Distracted driving: changes in B.C.
Driving penalties and an awareness campaign are being implemented in B.C. to help combat the issue of distracted driving
Using a cellphone while operating a vehicle is never worth the risk. That’s the message that British Columbia is hoping to send to distracted drivers. The Province has added three penalty points for anyone who is ticketed for talking on a cellphone while driving, effective October 20, 2014. Penalty points were already handed out to people texting behind the wheel. Also now included under distracted driving are activities such as watching a DVD, programming a GPS unit or operating a hand-held music player.
“Adding these new penalty points to the ticket will quickly identify for us the drivers who see the fine simply as the cost of doing business,” said Suzanne Anton, attorney general and minister of justice. “Some of them will have to pay a driver penalty point premium, while others will more quickly end up being monitored by the superintendent and possibly even prohibited from driving, which will improve safety for all road users.”
Distracted driving has now become the second leading cause of vehicle fatalities in British Columbia. Cpl. Derren Perpelitz is with the East Kootenay Traffic Service, based in Cranbrook, B.C., and is in favour of the measure, which he believes could save lives. So many vehicles have Bluetooth capabilities, he said. Cellphone users should simply take the time to read their manual and learn how to pair their devices with the vehicle. However, under the changes, those who are still in the graduated licensing program are also prohibited from operating hands-free devices while driving.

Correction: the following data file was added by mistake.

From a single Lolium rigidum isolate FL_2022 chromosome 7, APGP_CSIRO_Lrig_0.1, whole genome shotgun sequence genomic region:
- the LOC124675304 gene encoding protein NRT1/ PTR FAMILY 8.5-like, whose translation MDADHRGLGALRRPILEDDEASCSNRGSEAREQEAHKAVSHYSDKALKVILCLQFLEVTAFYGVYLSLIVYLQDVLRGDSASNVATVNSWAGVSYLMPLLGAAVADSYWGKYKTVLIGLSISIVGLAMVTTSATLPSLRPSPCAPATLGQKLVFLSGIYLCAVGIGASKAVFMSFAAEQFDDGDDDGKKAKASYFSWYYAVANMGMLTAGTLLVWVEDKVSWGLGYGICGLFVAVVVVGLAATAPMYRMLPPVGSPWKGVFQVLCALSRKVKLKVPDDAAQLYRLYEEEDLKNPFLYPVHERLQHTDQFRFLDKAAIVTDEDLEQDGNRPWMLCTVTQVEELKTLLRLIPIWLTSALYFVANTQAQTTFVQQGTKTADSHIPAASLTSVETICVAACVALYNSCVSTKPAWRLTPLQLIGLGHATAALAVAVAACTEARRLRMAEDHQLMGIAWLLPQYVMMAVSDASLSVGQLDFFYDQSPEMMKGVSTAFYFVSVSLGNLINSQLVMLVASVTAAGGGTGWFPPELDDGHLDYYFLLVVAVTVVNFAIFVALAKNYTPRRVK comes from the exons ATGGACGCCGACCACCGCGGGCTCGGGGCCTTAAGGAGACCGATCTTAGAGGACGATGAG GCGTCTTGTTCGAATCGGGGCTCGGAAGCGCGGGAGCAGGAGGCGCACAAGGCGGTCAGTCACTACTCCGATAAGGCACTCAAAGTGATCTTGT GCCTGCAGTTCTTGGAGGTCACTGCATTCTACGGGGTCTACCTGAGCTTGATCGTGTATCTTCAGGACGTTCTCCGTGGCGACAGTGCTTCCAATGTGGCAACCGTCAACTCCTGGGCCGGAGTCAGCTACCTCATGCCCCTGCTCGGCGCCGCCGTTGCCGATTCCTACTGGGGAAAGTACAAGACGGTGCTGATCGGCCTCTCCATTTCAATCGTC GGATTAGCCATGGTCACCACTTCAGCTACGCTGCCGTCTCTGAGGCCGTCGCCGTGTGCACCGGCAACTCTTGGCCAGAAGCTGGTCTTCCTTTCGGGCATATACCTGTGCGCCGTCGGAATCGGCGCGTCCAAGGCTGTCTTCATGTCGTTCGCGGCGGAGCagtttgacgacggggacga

ICBC is raising insurance rates for all customers, citing an increase in claims that have resulted from distracted driving. Together with the provincial government and the police, it has launched a distracted driving campaign that includes advertising and increased enforcement.
“Texting or chatting on your cellphone while driving creates a much greater crash risk,” said Todd Stone, minister of transportation and infrastructure, in a news release. “In fact, you're four times more likely to crash if you're using your phone while driving. We are asking drivers to leave their phones alone and stay focused on the road. A text or a call is not worth risking your life over.”
Stay away from the cellphone
The Province is also looking at raising the amount of a distracted driving fine, up from the current $167.
“We’re focusing on penalties that will change people’s behaviour,” said Stone. “Increasing penalty points is an important first step, and increasing fines is something that remains on the table.”
The issue is a relevant one for every road user in the province. With the serious safety implications and the increased cost of insurance, distracted driving is an issue that deserves to be front and centre when drivers take to the road.
“(People) have all kinds of excuses,” said Perpelitz, mentioning the misconception that it’s safe and legal to use a cellphone when stopped at an intersection and the urge to constantly respond to technology.
“I know (that distracted driving is) there when I hang up my gun pouch and drive home," he said. "It's not hard to see that people are still doing it.”
See the ICBC website for more tips and facts regarding distracted driving.